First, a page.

By Nora Quintanilla
New York, Mar 10 (EFE).- The “mudras” of Buddhist ceremonies, the consecration of the host during a Catholic Mass and a pair of hands intertwined in prayer: those gestures of faith stand in for faces in an unusual artistic tribute to some of New York City’s most inspiring religious leaders.
Big Apple native Karl Haendel’s “Praise New York” exhibition, inaugurated Thursday at the Mitchell-Innes & Nash art gallery in the West Side Manhattan neighborhood of Chelsea and scheduled to run through April 16, pays homage to rabbis, priests, imams, pastors and other faith leaders who have shared vital resources and boosted the city’s morale over the past two years, the artist told Efe.
A score of nearly nine-foot-tall (2.7-meter-tall) realist portraits in pencil on paper that depict the hands of these spiritual guides now grace the walls of the gallery and tower over its visitors.
“I wanted to make a portrait of New York and all the people who live here, which is people from all over the world who speak all these different languages, have all these different faiths,” the artist said while standing on a ladder and putting a few finishing touches on one of his drawings.
His works are so hyper-realistic that the visitor instantly is drawn to the wrinkles, skin tone and age spots of each faith leader, along with the objects they wear or hold – rings, bracelets, a rosary – that add personality to each person’s hands and fingers.
One portrait depicts the hands of Father Enrique Salvo at the Church of St. Anselm & St. Roch in the New York City borough of the Bronx, where that popular Nicaraguan priest celebrated online Masses in the early months of the pandemic that comforted his parishioners.
Haendel’s hand portraits date back well before this project got off the ground in 2020.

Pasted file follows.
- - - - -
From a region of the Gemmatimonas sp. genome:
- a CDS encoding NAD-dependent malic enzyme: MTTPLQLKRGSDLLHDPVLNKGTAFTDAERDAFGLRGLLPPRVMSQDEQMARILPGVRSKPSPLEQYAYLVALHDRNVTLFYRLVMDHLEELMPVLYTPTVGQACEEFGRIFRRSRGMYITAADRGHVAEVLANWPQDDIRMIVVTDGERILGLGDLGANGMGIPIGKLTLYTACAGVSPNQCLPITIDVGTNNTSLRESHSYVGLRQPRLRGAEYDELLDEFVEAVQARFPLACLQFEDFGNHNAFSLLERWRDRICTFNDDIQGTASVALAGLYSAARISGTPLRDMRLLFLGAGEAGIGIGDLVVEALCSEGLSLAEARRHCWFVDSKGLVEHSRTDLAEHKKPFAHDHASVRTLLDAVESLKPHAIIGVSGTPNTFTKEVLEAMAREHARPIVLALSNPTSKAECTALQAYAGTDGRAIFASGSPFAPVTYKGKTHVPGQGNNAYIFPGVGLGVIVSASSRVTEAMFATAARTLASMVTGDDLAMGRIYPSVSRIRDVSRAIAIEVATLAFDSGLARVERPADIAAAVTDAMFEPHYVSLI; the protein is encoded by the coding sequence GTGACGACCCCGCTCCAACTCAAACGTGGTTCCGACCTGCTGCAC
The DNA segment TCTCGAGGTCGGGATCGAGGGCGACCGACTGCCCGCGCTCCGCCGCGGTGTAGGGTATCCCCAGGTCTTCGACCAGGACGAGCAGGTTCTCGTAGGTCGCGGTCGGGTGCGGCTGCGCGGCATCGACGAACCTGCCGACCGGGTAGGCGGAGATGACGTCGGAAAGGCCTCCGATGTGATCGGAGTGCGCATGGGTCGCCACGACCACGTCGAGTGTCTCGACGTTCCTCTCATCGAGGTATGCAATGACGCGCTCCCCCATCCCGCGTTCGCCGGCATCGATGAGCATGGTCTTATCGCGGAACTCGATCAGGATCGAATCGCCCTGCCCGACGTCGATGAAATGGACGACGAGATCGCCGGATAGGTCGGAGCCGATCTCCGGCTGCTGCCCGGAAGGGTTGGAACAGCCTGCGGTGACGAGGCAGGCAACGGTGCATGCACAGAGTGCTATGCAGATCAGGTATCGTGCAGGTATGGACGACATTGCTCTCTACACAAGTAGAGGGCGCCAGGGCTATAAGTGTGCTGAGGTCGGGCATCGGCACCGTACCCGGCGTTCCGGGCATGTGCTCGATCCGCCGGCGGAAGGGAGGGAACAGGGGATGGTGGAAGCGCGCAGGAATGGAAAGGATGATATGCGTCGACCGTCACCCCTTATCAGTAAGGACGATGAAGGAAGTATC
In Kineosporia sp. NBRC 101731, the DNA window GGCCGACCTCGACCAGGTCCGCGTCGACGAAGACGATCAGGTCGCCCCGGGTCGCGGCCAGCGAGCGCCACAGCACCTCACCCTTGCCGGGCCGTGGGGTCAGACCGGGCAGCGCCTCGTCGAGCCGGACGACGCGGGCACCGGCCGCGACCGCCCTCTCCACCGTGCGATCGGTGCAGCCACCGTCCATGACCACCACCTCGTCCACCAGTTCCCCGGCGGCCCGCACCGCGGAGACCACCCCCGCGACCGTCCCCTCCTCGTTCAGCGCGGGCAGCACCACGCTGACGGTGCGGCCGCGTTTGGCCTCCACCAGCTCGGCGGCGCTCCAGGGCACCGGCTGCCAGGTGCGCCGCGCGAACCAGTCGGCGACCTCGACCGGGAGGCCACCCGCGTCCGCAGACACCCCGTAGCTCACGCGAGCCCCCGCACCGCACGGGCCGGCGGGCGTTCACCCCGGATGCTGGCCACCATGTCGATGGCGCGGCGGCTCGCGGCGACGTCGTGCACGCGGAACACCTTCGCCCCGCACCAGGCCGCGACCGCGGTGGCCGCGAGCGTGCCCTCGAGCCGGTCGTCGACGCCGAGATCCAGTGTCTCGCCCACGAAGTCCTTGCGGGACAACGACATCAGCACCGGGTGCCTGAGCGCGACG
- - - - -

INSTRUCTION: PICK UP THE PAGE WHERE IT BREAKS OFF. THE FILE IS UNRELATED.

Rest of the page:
“Because it’s a way to show someone in a novel way and not focus on their face, which is too much caught up with beauty and identity,” the artist said. “And when you see hands it’s missing from a lot of that, and you can kind of just get an expression of the person.”
With the onset of the pandemic in the United States in early 2020 and the protests that year against police brutality and racism that followed the police-involved killing in Minneapolis, Minnesota, of George Floyd, Haendel saw that people had a hunger for spiritual nourishment that went beyond their basic bodily necessities.
The project also was “somewhat in response to (US former President Donald) Trump and this xenophobic fear of people from the outside, recognizing that New York is a place that whatever New York looks like today is what America looks like in 50 years,” the artist predicted.
“New York is the future of America, this multi-cultural, multi-faith, multi-ethnic democracy,” the artist said. “And a good way to make a portrait of that was by drawing these hands from all these different religious leaders from different communities.”
Haendel said his process involved meeting with the various faith leaders in their houses of worship and taking photos of their hands.
He then used Photoshop to digitally manipulate those photos – making (sometimes physically impossible) hand compositions that served as a reference point for his pencil on paper drawings.
The artist added that he also hopes the project serves to make New York City’s cosmopolitan, secular, socially liberal population aware that truly being welcoming to immigrants and people of other backgrounds and traditions means accepting and showing respect for their religious beliefs. EFE